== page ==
What all emotional eaters share is the sense of a loss of control – the urge to eat those chips is positively irresistible!! Following an emotional munch, the inner battle begins. The internal questioning of ‘why don’t you have any will power?’ or perhaps the inner critic grows louder accusing you of being weak, ‘you can’t even say no to a biscuit, how will you accomplish anything?’.
Uncomfortable emotions fuel the cravings. Our thoughts in response to these eating sessions contribute to fuelling the future ones! Getting on top of emotional eating is less about discipline and will power, than it is about discovering what unmet emotional need triggered you to reach for food as a comforting blanket in the first place. It is that emotional need that drives the emotional eating today.
Consider the possibility that your emotional eating habit arose out of need. At one stage in your life there was a time where you were left without the support that you craved, resorting to self-soothing found at the bottom of a packet of biscuits. Looking at emotional eating through this lens encourages us to see that it isn’t a character weakness – it was a resourceful way of coping and getting through a tricky time. This perspective encourages self-kindness, curiosity, and growth rather than self-criticism and condemnation.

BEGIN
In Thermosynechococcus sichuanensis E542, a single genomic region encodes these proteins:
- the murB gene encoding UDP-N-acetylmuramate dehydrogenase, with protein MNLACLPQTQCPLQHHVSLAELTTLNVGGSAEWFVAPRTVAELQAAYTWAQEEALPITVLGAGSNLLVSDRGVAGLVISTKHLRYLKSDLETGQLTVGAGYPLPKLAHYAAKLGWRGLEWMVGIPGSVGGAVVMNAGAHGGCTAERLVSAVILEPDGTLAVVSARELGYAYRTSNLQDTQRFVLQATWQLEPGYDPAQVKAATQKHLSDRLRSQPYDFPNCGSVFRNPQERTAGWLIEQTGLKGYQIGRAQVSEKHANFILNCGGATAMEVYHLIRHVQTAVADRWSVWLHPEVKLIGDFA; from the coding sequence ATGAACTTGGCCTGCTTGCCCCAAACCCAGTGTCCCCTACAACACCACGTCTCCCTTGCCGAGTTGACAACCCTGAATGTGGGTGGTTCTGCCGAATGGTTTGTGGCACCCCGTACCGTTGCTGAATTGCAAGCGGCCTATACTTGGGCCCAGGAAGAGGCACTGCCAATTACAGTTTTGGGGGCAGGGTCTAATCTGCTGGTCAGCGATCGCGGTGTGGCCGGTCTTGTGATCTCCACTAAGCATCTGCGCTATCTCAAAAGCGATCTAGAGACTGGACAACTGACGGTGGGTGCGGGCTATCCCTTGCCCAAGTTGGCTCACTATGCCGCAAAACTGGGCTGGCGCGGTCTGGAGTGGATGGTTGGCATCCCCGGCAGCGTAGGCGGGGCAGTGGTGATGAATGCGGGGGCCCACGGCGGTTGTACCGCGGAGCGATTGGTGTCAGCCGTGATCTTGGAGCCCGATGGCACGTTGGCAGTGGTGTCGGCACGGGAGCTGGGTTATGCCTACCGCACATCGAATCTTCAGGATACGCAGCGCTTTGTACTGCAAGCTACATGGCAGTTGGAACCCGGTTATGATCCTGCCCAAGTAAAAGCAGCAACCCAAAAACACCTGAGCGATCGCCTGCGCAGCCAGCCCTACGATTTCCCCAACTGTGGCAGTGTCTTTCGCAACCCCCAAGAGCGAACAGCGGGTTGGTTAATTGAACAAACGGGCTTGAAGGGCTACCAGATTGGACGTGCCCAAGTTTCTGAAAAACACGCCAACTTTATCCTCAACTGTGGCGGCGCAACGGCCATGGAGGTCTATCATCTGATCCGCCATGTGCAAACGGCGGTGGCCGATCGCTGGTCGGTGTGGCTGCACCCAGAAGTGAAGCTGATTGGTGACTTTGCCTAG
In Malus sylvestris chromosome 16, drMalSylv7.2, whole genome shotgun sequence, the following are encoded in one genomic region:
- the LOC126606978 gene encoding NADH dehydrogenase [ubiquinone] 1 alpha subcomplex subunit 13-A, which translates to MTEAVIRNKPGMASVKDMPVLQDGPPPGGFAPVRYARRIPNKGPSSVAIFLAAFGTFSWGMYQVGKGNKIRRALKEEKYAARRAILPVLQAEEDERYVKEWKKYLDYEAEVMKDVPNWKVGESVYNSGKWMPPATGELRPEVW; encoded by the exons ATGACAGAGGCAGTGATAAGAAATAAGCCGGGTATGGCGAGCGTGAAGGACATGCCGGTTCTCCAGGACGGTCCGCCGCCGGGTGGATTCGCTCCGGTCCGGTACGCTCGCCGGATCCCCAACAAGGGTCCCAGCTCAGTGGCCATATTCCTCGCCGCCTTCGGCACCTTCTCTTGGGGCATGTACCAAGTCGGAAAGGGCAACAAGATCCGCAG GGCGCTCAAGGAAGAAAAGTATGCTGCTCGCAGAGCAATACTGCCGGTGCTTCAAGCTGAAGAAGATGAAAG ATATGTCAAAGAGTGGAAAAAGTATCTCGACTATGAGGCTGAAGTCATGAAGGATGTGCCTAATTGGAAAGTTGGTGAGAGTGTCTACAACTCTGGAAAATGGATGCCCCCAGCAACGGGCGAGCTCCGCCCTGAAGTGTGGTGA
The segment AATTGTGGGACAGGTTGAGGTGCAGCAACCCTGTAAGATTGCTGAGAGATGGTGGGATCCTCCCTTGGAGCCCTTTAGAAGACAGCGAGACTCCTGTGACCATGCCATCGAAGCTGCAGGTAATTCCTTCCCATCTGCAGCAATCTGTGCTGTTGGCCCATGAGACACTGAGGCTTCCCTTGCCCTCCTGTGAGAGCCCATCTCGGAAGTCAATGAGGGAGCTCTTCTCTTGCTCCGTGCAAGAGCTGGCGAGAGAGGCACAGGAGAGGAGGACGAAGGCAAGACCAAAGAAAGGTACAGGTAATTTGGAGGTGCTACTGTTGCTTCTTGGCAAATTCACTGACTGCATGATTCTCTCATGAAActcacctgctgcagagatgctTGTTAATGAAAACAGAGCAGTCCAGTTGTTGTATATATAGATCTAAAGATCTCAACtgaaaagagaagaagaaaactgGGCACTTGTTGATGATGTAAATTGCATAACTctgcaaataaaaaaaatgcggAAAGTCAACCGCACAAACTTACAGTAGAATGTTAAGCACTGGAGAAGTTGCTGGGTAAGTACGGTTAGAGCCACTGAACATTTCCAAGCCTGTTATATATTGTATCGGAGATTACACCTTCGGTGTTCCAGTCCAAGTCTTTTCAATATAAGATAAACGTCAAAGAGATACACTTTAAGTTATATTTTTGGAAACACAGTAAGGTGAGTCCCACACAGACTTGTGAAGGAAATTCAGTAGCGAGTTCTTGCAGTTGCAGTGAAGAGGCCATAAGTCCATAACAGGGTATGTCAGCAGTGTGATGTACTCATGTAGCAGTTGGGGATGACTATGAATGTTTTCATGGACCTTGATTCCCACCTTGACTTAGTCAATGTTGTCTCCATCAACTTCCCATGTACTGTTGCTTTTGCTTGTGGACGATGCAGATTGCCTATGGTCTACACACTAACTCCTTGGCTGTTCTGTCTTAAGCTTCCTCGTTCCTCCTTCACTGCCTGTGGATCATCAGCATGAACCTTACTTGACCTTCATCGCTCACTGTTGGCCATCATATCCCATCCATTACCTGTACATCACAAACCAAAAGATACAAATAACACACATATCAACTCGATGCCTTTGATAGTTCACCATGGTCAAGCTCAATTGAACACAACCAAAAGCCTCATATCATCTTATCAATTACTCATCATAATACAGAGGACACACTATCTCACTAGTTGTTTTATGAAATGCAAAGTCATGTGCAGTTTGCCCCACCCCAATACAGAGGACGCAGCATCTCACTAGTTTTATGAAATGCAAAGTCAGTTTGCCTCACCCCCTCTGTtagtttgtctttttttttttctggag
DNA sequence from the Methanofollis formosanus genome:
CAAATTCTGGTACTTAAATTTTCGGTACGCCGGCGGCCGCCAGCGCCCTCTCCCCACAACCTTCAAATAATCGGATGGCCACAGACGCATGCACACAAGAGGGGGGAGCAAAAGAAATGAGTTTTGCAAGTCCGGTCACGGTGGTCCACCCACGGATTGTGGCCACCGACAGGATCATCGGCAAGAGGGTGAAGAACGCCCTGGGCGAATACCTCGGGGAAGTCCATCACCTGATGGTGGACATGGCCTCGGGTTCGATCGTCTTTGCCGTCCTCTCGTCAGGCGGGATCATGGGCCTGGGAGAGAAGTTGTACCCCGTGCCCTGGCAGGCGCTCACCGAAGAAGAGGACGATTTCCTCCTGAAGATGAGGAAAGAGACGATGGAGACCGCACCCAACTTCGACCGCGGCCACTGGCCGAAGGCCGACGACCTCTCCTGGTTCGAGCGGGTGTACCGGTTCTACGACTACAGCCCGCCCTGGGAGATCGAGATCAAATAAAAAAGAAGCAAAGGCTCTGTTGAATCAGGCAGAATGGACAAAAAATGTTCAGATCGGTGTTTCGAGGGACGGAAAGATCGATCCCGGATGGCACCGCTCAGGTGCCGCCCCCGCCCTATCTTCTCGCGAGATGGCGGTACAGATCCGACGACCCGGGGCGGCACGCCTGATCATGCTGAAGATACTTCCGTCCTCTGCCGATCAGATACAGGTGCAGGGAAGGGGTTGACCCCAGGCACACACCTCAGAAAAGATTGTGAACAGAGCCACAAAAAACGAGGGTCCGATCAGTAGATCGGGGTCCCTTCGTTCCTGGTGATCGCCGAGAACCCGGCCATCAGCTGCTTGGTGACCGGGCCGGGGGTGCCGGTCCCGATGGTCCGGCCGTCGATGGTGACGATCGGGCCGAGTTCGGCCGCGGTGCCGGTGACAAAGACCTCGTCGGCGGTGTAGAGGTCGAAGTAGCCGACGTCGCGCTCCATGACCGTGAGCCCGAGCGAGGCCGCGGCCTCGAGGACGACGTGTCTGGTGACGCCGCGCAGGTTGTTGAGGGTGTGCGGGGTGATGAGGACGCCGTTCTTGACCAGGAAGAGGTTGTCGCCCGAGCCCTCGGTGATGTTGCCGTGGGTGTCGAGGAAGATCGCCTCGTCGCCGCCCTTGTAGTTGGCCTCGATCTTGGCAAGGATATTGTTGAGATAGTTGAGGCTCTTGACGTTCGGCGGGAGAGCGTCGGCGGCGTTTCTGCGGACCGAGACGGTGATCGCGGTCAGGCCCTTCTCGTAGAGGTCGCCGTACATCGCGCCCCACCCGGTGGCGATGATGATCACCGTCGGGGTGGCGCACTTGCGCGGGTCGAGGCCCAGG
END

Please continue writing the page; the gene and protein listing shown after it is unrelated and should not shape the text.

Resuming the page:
Here are some questions to encourage you to think about the patterns of eating in your life as a purpose based behaviour rather than a personal failure:
What is your first memory of using food to manage emotions?
What was happening in your life at that time?
What emotions were you experiencing? What do you wish had happened instead?
Are there any patterns you have noticed to your emotional eating?
Consider the feeling you experience when you eat food that isn’t for hunger satiation purposes. What do you get out of this behaviour?
Who is missing from your internal support team? Most of us have an inner critic, but do you have an inner life coach? An inner life coach can support us through challenging times so we don’t reach for food to soothe our emotions.
Understanding the roots of behaviours that no longer serve us, helps us to create healthy ways of meeting those needs, that suit who we want to be today.